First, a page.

Workers at the embattled Maariv newspaper met Monday night and voted to file complaints with police against the owner of the newspaper, Shlomo Ben Tzvi. According to the workers, Ben Tzvi has failed to deposit money into workers' pension accounts.
Ben Tzvi, who owns right wing newspaper Makor Rishon, bought the Israeli daily in lat 2012, saving it from certain bankruptcy and closure. Despite cost-cutting and efforts to bolster the paper, Maariv is still losing readership, advertising, and money. On Sunday, the paper did not come out. Speaking at the Eilat Journalism Conference, Ben Tzvi said that he would be converting the paper into a free daily, to be distributed on Sunday through Thursday (the Friday edition would still cost money).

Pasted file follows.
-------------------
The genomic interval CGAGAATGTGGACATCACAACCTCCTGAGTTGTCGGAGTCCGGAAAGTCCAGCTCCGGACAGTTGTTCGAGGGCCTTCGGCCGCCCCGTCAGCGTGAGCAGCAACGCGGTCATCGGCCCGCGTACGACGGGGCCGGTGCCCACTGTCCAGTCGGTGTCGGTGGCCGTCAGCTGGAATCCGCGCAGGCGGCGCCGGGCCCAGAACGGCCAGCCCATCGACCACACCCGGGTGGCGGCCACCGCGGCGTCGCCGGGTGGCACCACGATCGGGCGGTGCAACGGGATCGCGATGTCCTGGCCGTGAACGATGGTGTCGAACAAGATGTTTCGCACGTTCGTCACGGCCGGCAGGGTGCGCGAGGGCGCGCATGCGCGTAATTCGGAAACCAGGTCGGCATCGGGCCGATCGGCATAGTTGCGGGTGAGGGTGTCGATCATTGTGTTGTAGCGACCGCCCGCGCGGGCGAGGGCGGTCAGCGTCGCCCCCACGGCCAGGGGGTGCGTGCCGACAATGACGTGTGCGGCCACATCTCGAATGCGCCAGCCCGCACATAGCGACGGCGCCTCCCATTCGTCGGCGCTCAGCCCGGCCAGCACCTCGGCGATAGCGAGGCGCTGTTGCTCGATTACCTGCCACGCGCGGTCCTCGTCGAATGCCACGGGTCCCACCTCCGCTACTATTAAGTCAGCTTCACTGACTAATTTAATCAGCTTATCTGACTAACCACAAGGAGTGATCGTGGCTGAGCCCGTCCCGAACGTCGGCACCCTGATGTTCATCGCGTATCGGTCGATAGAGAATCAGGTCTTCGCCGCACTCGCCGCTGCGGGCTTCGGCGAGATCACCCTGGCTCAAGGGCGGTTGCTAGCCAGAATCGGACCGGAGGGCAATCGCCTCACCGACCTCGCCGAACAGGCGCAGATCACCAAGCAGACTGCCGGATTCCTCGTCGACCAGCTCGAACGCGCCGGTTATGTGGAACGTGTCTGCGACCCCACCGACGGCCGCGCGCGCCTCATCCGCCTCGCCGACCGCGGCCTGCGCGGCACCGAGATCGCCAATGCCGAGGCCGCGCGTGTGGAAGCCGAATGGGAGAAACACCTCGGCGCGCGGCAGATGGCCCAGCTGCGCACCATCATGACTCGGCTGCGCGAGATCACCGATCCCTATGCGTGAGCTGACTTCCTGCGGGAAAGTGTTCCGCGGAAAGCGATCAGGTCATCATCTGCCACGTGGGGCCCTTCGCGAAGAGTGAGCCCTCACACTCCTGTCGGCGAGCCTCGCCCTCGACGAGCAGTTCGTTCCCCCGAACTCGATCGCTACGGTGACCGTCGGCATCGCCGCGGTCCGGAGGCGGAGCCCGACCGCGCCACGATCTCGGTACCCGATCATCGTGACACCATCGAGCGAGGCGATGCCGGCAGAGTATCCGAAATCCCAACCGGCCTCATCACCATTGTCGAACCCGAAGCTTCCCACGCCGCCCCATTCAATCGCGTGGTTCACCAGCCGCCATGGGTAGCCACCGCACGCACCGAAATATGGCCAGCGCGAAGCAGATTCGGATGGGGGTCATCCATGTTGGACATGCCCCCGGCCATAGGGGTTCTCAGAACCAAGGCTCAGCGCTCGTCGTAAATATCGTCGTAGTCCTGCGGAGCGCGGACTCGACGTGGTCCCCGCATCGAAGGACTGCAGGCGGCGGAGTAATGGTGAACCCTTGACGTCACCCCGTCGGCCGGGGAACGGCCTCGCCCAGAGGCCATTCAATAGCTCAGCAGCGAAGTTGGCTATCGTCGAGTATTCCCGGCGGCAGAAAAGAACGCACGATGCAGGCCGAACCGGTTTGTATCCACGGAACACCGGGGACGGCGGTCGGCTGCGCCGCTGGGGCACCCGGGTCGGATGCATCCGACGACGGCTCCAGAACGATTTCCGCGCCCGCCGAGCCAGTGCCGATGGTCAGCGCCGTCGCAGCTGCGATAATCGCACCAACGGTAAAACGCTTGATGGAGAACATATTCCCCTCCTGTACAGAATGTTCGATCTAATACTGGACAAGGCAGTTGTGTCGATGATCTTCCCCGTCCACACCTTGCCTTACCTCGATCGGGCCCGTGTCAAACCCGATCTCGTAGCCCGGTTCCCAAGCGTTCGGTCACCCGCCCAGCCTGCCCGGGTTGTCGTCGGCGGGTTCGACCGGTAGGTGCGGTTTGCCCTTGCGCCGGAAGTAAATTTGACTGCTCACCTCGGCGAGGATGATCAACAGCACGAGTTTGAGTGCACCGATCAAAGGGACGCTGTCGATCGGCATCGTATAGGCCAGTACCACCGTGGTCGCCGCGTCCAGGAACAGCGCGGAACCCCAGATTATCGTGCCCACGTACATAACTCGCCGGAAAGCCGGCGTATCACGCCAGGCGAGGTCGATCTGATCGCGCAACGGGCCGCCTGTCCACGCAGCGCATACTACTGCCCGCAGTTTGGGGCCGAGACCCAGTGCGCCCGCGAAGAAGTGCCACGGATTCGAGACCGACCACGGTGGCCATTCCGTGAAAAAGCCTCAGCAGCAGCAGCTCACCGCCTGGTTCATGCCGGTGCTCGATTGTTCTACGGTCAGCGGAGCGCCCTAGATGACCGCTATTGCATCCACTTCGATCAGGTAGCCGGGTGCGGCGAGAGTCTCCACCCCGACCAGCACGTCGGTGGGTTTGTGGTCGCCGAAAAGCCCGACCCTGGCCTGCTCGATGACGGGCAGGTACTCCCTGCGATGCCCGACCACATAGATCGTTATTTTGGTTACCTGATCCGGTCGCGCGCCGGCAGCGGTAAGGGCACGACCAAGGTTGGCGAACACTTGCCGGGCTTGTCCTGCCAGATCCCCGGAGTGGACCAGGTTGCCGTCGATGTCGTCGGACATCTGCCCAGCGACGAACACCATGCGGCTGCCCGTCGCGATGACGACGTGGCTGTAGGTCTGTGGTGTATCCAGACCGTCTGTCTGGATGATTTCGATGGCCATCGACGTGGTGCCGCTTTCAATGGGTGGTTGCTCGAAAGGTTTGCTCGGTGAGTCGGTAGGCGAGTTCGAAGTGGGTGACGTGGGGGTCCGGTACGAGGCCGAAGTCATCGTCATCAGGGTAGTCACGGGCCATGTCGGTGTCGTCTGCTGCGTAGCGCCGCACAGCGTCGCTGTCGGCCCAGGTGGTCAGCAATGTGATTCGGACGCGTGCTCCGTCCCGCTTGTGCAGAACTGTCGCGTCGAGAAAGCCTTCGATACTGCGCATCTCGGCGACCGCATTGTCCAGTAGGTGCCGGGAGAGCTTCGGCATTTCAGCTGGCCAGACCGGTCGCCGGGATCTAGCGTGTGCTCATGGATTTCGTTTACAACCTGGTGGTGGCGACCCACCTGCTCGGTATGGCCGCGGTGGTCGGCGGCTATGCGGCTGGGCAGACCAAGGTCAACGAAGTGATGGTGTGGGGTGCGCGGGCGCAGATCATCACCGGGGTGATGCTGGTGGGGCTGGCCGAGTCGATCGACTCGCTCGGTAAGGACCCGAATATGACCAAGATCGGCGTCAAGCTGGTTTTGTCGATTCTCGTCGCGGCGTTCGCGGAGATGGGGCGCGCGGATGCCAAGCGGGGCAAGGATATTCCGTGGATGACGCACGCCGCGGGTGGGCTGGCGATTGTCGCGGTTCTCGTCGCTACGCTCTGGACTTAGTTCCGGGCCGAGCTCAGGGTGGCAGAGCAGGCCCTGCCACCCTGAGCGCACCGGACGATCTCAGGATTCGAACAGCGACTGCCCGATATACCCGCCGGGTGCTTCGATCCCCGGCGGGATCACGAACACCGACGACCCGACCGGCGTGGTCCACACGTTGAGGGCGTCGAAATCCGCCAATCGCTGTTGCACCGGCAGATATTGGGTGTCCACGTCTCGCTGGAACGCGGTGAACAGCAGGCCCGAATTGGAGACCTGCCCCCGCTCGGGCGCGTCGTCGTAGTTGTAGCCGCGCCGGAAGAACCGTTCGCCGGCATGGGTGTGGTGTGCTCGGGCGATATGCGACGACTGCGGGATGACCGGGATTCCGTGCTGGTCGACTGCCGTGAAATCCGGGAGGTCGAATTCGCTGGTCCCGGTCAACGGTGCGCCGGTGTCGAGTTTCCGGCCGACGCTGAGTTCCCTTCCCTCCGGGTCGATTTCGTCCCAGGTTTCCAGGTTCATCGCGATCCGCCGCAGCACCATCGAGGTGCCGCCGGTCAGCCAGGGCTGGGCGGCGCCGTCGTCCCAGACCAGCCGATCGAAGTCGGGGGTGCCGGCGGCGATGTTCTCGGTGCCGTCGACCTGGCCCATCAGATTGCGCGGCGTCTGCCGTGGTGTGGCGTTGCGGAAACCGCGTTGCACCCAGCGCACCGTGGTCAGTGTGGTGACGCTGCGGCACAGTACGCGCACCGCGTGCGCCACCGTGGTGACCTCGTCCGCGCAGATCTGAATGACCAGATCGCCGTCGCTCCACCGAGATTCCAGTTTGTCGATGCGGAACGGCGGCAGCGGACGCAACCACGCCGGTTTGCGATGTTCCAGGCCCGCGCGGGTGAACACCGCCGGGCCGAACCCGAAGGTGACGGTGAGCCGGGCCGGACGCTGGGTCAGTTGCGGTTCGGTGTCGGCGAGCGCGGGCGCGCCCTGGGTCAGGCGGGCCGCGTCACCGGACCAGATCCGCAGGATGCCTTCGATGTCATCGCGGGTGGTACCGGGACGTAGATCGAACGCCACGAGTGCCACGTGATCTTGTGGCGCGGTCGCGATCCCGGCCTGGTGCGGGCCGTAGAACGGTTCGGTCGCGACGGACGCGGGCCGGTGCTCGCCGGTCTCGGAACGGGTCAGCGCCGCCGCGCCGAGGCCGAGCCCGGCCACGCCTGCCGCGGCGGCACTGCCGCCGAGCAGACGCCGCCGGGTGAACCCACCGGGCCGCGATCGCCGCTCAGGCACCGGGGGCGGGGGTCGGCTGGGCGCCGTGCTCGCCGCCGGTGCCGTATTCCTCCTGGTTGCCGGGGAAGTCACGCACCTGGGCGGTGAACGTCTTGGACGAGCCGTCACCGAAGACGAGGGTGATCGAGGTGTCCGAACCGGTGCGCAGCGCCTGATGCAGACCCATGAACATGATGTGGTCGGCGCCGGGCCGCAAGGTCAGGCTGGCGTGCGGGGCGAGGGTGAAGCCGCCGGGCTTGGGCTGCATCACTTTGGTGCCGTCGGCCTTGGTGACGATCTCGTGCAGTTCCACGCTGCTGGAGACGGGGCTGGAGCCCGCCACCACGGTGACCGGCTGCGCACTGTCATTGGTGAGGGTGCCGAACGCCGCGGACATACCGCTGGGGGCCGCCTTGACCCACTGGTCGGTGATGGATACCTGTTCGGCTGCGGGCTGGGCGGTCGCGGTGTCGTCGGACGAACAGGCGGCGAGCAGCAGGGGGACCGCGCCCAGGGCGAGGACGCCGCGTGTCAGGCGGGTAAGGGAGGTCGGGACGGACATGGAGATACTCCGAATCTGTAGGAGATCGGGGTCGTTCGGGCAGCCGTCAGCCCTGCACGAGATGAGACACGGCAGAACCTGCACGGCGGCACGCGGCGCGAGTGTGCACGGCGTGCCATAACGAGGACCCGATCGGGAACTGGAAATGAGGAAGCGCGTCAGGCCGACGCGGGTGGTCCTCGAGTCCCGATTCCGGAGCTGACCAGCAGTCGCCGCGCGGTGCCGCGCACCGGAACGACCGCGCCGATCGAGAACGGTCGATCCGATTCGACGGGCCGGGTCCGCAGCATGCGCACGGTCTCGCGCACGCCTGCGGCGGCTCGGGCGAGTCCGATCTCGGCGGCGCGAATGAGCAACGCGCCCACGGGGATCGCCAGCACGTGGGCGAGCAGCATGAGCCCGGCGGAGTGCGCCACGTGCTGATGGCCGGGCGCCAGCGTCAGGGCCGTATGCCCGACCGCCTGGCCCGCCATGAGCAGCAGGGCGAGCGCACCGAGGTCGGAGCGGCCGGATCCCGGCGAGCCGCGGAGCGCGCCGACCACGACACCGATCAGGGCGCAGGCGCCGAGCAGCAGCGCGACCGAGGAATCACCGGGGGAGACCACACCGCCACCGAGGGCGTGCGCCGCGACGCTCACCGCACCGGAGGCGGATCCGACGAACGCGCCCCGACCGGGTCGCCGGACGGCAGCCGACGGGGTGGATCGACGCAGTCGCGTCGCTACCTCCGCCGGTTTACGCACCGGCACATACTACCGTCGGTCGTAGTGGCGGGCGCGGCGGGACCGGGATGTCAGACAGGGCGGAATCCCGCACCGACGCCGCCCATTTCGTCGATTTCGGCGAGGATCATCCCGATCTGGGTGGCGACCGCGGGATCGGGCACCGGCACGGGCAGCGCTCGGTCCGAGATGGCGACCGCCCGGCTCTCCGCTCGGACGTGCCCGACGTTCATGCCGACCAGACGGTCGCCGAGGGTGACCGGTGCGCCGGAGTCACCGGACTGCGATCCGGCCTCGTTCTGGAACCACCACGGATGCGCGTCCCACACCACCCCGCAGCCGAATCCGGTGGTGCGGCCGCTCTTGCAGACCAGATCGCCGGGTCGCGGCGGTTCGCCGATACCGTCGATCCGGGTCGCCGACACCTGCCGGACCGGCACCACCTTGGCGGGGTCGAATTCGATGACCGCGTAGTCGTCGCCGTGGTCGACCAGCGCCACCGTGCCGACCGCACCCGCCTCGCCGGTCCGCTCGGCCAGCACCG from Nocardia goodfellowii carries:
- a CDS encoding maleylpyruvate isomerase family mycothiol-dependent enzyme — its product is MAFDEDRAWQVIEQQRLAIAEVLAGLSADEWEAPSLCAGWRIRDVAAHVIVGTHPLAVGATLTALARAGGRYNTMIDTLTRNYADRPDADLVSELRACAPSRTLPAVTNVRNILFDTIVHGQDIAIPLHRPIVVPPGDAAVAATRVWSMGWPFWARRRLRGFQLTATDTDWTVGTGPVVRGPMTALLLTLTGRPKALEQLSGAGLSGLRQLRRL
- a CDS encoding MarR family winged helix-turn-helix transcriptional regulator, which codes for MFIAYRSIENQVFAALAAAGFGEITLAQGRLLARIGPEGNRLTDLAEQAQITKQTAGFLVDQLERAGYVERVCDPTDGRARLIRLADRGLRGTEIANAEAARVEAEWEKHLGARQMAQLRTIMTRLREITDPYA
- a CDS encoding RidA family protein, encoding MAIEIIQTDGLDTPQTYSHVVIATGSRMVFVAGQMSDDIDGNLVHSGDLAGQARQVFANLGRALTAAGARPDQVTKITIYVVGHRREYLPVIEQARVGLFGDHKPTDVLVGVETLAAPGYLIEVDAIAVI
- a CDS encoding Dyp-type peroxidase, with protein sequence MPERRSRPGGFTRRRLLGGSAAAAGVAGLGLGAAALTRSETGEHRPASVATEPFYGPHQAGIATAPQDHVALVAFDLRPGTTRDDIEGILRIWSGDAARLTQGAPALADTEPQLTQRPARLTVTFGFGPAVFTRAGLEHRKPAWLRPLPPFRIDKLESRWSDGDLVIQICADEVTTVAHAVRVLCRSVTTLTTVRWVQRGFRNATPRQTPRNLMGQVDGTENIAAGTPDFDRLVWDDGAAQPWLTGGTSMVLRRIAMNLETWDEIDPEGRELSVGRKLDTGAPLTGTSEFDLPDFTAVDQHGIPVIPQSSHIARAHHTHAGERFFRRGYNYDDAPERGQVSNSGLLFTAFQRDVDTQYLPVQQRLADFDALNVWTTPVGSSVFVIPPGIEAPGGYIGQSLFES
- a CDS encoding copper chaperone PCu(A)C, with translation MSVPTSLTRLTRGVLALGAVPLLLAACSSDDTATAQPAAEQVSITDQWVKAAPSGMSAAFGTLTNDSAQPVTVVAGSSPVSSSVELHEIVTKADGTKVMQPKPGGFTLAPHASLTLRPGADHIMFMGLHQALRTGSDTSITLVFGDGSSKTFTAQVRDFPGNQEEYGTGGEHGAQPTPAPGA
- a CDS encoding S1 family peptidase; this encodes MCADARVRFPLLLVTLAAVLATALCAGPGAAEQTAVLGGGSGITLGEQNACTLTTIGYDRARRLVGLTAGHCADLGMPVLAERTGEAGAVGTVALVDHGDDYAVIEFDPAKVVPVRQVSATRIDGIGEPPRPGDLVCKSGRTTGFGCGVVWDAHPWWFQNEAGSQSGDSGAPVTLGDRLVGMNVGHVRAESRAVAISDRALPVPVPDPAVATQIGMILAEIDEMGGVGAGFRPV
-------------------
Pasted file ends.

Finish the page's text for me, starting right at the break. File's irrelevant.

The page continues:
Because of its ongoing losses, Ben Tzvi last week revived bankruptcy proceedings for the newspaper, seeking court protection while he reorganizes the newspaper. Ben Tzvi had committed to put NIS 2 million into the newspaper, but it owes employees NIS 10.4 million, in addition to tens of millions it ows to other creditors.
In order to cut costs, Ben Tzvi told the Jerusalem bankruptcy court that he needs to layoff as many as 130 workers, a move that under the purchase agreement requires court approval. Attorneys for the workers said Monday night that there would be no firings, and that by going to court he had essentially abdicated control over the paper.
The workers said that they no longer trusted Ben Tzvi; although he claimed he had no money to publish Maariv on Sunday, they noticed that Makor Rishon appeared as usual last Friday. They accused him of using Maativ's resources in order to improve Makor Rishon.